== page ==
Human-made trans fats have a bad effect on heart health. So much so that, in 2015, the Food and Drug Administration (FDA) deemed trans fats unsafe for human consumption.
Trans fats raise your “bad” (LDL) cholesterol and lower your “good” (HDL) cholesterol, which increases your risk of developing heart disease and stroke, and may increase your risk of type 2 diabetes. Learn more about how high cholesterol affects the body.
Whiletrans fats have been harmful to human health since they were invented in 1900s, we didn’t actually know it until the 1990s.
The Rise of Trans Fats
Artificial trans fat (or trans fatty acids) was invented in 1901 by German chemist Wilhelm Normann. He introduced hydrogen to liquid oils which, at room temperature, produced a solid fat.
As soon as Norman patented trans fat in 1903, food manufacturers were eager to get their hands on it. That’s because products that contained trans fats had a much longer shelf life than those with heart-healthy fats (the kind found in avocado, olive oil, and nuts).
In 1911, Procter & Gamble Company introduced the first trans fat-containing food: Crisco vegetable shortening. After that, food with transfat slowly began to fill shelves everywhere.
Hydrogenation, the process used to create trans fats, was particularly important in the creation of margarine, which was used in World War II when butter was being rationed.
Trans fats became even trendier in the 1980s as fear of saturated fat increased. Companies raced to replace butter, tallow (a hard substance made from rendered animal fat), and lard (pig fat) with trans fats, because they thought the latter was healthier.
That all changed when researchers began to study the effects of trans fat on the human body.
The Fall of Trans Fats
In 1994, a study emerged indicating that trans fats raise “bad” LDL cholesterol as much as saturated fats, and that both increase the risk for heart disease.
As evidence against trans fat continued to pile up, the FDA issued a rule in 2003 requiring trans fats to be listed on nutrition labels. (Although there was one flaw: Learn more about why your label is fibbing about trans fats.)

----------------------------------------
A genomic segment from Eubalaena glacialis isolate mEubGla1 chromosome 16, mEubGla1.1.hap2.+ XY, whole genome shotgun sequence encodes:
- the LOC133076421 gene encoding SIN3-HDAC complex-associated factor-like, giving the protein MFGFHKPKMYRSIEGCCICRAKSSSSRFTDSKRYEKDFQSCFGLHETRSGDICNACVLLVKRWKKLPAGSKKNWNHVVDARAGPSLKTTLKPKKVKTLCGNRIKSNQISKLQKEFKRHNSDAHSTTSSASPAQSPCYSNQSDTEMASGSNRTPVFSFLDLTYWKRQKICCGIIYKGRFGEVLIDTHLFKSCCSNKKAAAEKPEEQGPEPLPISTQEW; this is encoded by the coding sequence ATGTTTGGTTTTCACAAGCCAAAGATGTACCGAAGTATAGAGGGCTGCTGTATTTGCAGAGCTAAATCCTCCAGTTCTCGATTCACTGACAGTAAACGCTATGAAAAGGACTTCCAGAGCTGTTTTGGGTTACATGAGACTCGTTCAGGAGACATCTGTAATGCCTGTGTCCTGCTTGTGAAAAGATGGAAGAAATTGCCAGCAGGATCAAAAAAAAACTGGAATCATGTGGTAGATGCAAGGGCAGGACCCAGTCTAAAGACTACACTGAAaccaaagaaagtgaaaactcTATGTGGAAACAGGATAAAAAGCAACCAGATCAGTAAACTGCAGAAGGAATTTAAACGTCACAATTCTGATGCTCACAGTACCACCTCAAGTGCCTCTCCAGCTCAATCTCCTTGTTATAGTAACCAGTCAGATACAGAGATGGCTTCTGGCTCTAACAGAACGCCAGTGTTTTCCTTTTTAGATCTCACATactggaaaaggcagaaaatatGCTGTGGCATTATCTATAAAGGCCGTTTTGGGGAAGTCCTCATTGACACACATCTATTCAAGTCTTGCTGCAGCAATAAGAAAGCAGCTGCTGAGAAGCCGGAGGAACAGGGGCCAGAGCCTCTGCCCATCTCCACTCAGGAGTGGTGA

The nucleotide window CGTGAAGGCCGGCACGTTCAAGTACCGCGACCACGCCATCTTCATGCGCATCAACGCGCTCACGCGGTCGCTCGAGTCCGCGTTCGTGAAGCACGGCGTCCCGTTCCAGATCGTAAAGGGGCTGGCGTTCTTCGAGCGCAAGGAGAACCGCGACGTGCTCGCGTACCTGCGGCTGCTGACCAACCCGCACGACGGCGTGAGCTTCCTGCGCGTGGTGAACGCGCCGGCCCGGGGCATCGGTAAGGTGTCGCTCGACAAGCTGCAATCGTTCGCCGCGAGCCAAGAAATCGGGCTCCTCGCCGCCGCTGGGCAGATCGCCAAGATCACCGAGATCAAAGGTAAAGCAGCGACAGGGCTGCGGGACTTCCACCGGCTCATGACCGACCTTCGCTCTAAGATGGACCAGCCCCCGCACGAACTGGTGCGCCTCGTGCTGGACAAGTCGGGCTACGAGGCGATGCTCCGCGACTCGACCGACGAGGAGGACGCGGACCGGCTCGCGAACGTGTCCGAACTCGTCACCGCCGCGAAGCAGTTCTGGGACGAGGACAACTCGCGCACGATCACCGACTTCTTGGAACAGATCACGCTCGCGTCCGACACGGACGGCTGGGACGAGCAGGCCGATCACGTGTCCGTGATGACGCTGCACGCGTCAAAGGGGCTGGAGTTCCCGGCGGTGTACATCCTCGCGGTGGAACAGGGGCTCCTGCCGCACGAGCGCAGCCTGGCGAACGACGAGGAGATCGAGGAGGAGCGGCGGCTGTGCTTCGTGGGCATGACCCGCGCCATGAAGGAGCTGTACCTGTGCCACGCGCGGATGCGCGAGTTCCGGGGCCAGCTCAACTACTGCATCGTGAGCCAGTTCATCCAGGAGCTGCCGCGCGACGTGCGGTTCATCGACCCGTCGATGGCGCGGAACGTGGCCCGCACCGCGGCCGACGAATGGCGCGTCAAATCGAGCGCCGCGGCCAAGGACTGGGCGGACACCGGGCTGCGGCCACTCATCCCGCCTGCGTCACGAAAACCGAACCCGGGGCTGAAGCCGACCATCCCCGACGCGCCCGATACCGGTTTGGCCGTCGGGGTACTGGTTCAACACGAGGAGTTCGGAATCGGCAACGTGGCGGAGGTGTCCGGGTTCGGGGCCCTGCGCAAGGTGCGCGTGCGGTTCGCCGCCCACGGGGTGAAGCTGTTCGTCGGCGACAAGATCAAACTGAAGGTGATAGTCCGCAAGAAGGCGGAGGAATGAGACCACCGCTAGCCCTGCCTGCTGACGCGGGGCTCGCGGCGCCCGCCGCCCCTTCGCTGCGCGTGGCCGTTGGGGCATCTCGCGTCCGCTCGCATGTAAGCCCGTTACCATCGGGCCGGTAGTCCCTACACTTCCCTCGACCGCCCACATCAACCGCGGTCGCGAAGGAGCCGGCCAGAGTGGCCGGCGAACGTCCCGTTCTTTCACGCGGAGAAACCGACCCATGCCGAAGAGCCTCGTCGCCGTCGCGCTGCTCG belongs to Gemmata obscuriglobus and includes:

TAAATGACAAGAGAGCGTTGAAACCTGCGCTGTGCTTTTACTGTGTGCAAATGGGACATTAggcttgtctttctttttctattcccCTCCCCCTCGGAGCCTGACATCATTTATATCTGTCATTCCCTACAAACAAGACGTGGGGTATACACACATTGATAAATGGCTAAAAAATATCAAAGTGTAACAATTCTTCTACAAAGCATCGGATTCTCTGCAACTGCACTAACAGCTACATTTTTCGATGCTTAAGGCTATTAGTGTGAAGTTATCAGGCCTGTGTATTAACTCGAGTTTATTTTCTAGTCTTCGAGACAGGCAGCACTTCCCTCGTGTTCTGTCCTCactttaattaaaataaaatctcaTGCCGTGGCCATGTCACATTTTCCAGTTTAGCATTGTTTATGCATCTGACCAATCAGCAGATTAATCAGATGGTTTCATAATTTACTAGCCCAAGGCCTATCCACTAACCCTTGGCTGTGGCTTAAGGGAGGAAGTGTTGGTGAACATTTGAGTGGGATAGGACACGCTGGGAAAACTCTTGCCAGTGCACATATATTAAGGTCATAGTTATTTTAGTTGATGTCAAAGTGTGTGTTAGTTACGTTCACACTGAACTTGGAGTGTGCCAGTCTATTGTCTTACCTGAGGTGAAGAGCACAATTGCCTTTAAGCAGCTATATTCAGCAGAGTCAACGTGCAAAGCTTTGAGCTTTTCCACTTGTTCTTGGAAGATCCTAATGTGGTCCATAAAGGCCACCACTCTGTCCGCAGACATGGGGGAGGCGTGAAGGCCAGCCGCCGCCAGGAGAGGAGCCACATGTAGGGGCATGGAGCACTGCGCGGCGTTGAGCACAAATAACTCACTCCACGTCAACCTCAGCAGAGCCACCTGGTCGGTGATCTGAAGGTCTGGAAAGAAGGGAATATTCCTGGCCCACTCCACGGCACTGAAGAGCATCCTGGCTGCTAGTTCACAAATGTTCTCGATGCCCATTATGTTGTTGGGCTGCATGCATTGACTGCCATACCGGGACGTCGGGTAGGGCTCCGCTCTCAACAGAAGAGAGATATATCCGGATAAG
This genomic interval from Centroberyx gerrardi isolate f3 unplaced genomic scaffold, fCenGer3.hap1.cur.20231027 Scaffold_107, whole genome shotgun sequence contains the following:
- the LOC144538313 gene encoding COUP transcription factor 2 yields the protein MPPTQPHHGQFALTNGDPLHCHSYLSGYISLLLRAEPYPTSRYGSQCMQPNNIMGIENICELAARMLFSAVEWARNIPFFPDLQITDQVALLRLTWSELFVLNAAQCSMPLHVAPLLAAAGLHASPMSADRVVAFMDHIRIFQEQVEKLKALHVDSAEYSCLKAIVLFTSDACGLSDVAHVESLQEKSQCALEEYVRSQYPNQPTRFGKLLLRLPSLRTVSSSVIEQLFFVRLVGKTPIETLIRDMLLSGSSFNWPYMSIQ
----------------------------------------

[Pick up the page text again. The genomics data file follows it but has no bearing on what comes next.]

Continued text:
Over the next decade, great strides were made to advocate for the fall of trans fats:
Health experts advocated to ban trans fat
Food manufacturers swapped them out for healthier fats
Andtrans fat consumption declined, according to the Centers for Disease Control and Prevention.
Then in 2015, the FDA took partially hydrogenated oils (PHOs) off the Generally Recognized as Safe (GRAS) list. (Psst … If your food containstrans fat, PHOs are what you’ll see on the ingredients list on the label.)
How to Lower Your Trans Fat Intake
Trans fats are still hidden in many foods. While it may be tough to eliminate trans fat from your diet completely, it is wise to reduce your intake of it as much as possible. Here are ways to lower your trans fat intake:
Instead of solely relying on the “0 g trans fat” listing on nutrition labels, check the ingredients for “partially hydrogenated oils” as well. If the product lists “partially hydrogenated oils,” swap for a brand without it.
Eat a diet that emphasizes fruits, veggies, and whole grains, and choose low-fat dairy products and lean meats. These are all whole foods that don't have long ingredients lists with things like PHOs.
Limit your intake of processed foods that have been known to have higher amounts of transfats, such as fast food, frozen pizza, cookies, ready-to-use frostings, microwave popcorn, crackers, vegetable shortening, and stick margarine.
Learn more about the different types of dietary fat—and which ones to eat more of.